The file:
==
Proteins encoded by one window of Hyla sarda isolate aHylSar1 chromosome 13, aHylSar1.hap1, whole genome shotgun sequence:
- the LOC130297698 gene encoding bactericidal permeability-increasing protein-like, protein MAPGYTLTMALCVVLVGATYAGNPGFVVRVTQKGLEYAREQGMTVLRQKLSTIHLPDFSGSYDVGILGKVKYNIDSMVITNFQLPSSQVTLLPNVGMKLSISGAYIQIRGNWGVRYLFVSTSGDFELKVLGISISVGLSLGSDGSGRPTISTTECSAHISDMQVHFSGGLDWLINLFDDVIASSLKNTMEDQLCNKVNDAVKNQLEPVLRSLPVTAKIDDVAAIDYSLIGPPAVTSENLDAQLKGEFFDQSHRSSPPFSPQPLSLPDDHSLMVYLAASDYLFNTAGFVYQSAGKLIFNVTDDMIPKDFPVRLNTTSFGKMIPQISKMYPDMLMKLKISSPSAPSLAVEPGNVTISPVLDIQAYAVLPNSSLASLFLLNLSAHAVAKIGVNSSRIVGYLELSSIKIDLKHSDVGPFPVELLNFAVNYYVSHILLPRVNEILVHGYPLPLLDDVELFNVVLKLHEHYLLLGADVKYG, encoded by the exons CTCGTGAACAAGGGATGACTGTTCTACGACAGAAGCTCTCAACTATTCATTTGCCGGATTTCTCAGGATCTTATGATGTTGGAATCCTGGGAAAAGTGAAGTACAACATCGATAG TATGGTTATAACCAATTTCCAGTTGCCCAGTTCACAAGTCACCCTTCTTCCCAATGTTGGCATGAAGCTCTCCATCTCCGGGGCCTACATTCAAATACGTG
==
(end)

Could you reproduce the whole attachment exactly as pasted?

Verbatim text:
Proteins encoded by one window of Hyla sarda isolate aHylSar1 chromosome 13, aHylSar1.hap1, whole genome shotgun sequence:
- the LOC130297698 gene encoding bactericidal permeability-increasing protein-like, protein MAPGYTLTMALCVVLVGATYAGNPGFVVRVTQKGLEYAREQGMTVLRQKLSTIHLPDFSGSYDVGILGKVKYNIDSMVITNFQLPSSQVTLLPNVGMKLSISGAYIQIRGNWGVRYLFVSTSGDFELKVLGISISVGLSLGSDGSGRPTISTTECSAHISDMQVHFSGGLDWLINLFDDVIASSLKNTMEDQLCNKVNDAVKNQLEPVLRSLPVTAKIDDVAAIDYSLIGPPAVTSENLDAQLKGEFFDQSHRSSPPFSPQPLSLPDDHSLMVYLAASDYLFNTAGFVYQSAGKLIFNVTDDMIPKDFPVRLNTTSFGKMIPQISKMYPDMLMKLKISSPSAPSLAVEPGNVTISPVLDIQAYAVLPNSSLASLFLLNLSAHAVAKIGVNSSRIVGYLELSSIKIDLKHSDVGPFPVELLNFAVNYYVSHILLPRVNEILVHGYPLPLLDDVELFNVVLKLHEHYLLLGADVKYG, encoded by the exons CTCGTGAACAAGGGATGACTGTTCTACGACAGAAGCTCTCAACTATTCATTTGCCGGATTTCTCAGGATCTTATGATGTTGGAATCCTGGGAAAAGTGAAGTACAACATCGATAG TATGGTTATAACCAATTTCCAGTTGCCCAGTTCACAAGTCACCCTTCTTCCCAATGTTGGCATGAAGCTCTCCATCTCCGGGGCCTACATTCAAATACGTG